In these passages, we see that witnessing was NORMAL, not RADICAL. Indeed, “joyfully accepting the plundering of your property” or even dying for Christ was normal (See Hebrews 11). There is no Christianity in the Bible that doesn’t know of witnessing! Again, I LOVED the article- but I don’t agree that we can simply do the things in Ephesians and pat ourselves on the back without doing ‘more’… because there is ‘more’ in the Bible than Ephesians! The normal Christian life is reflective of all the descriptions of Christian behavior both in Ephesians AND the rest of the canon!

    I have met men who witness and do church programs so much that they neglect their wife and children. I know what the author is talking about. I don’t agree that it’s EASIER to witness/love the stranger than it is to love your wife! The two are different, but both are a challenge to our selfish and cowardly flesh. The flesh is always looking for an excuse to be comfortable. Some men’s flesh is comfortable sharing the gospel without love; others are comfortable loving their children and using it as an excuse to never share the gospel. We are called to do both, and especially to grow in whichever area keeps us from living the normal/radical Christian life!

  13. It’s the “radical” label that I think throws everyone off. I agree with Pastor Jones. The Christian life is really very simple (not easy), and we tend to complicate it by buying into the philosophy that we need to “do something amazing for God.” God doesn’t need us to do anything for him. He’s been doing fine without us. He does desire to invite us into what he is doing, and that’s when we witness radical things. By radical I mean things from a simple word of encouragement that opens a closed heart to the love and truth of Jesus, or a William Wilberforce-type culture shift. How we measure greatness has more to do with size and flair and celebrity than impact. God doesn’t measure things that way. In Matthew 25, in the parable of the separation of the sheep and goats, Jesus lists some very small, simple, humble acts as things worthy of the kingdom: Giving a drink of water, offering a meal, or a coat; visiting the sick. Living radical is living under the grace of God and in the love of God. People just don’t do that. In Matthew 24, during the Olivet Discourse, Jesus describes the horror of the end times and says, “Because of the increase of wickedness, the love of most will grow cold” (Matthew 24:12). To love others in a world where love has grown cold is radical, and it will lead you to the smallest gestures and the greatest sacrifices. Our task, as Christians, is to be in communion with God and to follow him into whatever he may lead us into – trusting him – and God will do great things.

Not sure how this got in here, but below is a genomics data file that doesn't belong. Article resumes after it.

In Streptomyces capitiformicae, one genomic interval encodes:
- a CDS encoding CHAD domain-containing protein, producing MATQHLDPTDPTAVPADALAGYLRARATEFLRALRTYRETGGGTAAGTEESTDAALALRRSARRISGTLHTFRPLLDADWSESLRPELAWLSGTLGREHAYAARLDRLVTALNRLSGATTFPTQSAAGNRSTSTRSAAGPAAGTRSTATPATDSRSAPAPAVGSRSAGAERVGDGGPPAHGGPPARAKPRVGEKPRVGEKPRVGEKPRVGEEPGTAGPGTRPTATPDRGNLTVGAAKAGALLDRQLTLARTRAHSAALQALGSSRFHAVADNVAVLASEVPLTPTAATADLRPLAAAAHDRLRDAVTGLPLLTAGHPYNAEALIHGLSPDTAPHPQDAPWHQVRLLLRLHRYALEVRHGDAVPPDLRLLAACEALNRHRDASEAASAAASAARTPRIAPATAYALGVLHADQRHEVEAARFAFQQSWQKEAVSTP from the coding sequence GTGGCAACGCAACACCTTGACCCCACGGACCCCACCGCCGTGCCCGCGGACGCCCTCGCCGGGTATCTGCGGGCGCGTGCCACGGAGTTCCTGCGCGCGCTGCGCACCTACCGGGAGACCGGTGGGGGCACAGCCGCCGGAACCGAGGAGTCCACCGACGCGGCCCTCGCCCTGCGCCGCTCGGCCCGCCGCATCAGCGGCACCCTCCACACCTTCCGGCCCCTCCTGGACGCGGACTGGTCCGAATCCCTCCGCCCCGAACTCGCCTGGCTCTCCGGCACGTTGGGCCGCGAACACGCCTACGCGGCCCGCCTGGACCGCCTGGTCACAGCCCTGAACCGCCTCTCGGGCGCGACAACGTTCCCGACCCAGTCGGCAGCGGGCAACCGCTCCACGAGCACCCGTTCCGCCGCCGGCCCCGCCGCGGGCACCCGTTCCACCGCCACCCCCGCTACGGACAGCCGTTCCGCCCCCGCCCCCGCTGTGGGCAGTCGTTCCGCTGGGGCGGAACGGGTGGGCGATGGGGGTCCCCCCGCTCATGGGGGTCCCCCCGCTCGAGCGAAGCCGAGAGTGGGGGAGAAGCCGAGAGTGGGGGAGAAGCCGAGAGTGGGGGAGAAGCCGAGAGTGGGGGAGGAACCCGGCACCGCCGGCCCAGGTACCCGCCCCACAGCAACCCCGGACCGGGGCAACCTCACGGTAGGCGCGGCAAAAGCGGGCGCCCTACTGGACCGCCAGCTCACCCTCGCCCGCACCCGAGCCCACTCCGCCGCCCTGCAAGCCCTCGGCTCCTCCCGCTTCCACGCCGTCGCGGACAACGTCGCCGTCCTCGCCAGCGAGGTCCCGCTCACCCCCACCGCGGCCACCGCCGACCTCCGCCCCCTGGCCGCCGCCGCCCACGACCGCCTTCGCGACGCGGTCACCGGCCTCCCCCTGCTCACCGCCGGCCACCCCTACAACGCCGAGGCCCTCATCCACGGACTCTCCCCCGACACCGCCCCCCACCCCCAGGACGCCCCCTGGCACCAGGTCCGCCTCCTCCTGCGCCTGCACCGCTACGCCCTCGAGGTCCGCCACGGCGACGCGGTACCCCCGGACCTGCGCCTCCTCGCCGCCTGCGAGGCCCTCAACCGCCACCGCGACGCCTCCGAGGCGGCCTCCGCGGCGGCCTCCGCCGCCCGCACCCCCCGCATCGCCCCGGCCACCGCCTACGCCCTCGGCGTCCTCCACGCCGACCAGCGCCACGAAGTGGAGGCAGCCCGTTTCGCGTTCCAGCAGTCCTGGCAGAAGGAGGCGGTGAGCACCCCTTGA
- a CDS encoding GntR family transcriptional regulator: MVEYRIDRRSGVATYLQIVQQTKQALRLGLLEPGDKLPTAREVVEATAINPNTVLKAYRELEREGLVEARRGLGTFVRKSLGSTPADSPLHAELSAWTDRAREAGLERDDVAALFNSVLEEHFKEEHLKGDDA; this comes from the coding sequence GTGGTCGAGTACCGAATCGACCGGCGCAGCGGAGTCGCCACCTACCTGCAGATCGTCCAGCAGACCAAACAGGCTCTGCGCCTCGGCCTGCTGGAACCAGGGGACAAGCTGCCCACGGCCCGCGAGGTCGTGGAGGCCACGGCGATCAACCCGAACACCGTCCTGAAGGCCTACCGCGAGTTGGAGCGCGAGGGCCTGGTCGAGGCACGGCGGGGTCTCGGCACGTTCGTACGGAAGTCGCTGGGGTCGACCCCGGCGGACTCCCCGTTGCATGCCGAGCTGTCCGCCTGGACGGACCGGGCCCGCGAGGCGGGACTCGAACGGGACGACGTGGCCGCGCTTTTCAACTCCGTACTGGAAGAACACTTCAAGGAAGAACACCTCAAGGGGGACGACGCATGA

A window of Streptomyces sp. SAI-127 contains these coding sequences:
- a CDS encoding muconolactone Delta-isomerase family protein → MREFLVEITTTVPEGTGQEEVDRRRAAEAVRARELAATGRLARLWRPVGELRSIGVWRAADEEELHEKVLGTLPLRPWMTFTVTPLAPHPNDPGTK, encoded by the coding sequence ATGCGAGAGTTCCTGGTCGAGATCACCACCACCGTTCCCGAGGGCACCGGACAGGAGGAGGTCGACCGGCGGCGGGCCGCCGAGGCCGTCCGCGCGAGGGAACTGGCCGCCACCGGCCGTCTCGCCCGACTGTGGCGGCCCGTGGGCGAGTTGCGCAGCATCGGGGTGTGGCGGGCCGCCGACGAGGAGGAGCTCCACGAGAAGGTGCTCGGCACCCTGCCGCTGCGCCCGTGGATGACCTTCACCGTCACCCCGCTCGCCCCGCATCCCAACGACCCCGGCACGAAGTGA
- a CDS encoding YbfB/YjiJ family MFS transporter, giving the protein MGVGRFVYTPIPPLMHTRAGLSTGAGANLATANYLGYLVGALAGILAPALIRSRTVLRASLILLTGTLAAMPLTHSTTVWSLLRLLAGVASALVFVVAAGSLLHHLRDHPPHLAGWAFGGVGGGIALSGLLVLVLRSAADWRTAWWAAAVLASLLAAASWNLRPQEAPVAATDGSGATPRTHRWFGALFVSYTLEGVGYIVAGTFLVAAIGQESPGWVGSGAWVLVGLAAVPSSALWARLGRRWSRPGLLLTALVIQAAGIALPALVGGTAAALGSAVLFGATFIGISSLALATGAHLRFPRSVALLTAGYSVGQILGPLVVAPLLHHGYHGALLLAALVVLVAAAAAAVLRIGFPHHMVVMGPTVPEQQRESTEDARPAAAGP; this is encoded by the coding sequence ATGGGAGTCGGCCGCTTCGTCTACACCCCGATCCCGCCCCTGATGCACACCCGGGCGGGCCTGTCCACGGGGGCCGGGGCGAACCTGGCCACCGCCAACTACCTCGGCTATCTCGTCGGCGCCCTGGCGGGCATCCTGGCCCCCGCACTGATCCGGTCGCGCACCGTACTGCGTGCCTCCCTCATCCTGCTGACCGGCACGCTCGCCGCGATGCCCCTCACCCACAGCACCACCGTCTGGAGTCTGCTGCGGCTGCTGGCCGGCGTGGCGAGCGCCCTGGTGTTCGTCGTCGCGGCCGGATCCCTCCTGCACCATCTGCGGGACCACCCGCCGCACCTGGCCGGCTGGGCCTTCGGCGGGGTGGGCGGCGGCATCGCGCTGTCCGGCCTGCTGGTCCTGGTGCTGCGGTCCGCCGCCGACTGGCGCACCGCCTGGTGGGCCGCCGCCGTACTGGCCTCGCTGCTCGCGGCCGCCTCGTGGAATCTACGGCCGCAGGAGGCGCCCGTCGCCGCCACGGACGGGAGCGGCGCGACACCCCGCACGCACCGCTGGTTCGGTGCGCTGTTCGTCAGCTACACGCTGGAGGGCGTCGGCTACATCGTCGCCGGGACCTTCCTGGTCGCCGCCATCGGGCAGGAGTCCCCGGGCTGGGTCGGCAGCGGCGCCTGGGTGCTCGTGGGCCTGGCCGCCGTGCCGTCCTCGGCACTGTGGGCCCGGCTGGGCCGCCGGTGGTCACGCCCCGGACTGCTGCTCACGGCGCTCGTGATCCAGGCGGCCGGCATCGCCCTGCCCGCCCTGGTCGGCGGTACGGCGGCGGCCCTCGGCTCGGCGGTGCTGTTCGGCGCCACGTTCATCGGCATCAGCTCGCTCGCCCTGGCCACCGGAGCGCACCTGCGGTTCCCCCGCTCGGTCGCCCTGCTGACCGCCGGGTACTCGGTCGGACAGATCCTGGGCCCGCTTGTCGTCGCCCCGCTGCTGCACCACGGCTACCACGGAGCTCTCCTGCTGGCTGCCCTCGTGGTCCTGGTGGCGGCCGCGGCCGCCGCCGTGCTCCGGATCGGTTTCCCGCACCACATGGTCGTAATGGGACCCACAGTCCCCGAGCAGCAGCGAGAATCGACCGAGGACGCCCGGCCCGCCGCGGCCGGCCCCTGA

14. I agree. Sometimes living a “normal life” is all He calls us to do. Somedays anything else sounds lots more exciting. I really want to disciple someone but I can’t find anyone interested. I’ve discovered God doesn’t want me to do that right now. He wants me to be at home, loving my husband, taking care of our home, and teaching my children. Not near as much fun as I think I could have doing something else for His Kingdom. But I am wrong. This is where He is calling me and it is VERY important work for His Kingdom!!!!

  15. Pingback: It Isn’t All About the Kids After All - Gospel TeacherJack Klumpenhower | Gospel Teacher

  16. Pingback: The Arrogance of Radical Christianity

  17. Reblogged this on Who Me? and commented:
    The first three chapters are radical. Coming back from the dead is radical. Being made clean is radical. Being united to the covenant, as a Gentile, is radical. But when we get to chapters 4-6 the radicalness disappears. After reading chapters 1-3 we would expect Paul to turn on the jets. We are Spirit-filled, covenant included, blood bought, once dead-now alive, Christians. We were made to do great things. If Paul were a modern preacher he would follow this up with a call to evangelize or do missions or go give all you have to the poor or change the world (or at least your community) or start a neighborhood Bible study. He would close Ephesians with a call to be radical.

    But the real Paul disappoints us.

  18. Pingback: Avoid ‘radical’ — works-based — Christianity | Churchmouse Campanologist

  19. Pingback: Stupendous Selections on Sunday | Afterthoughts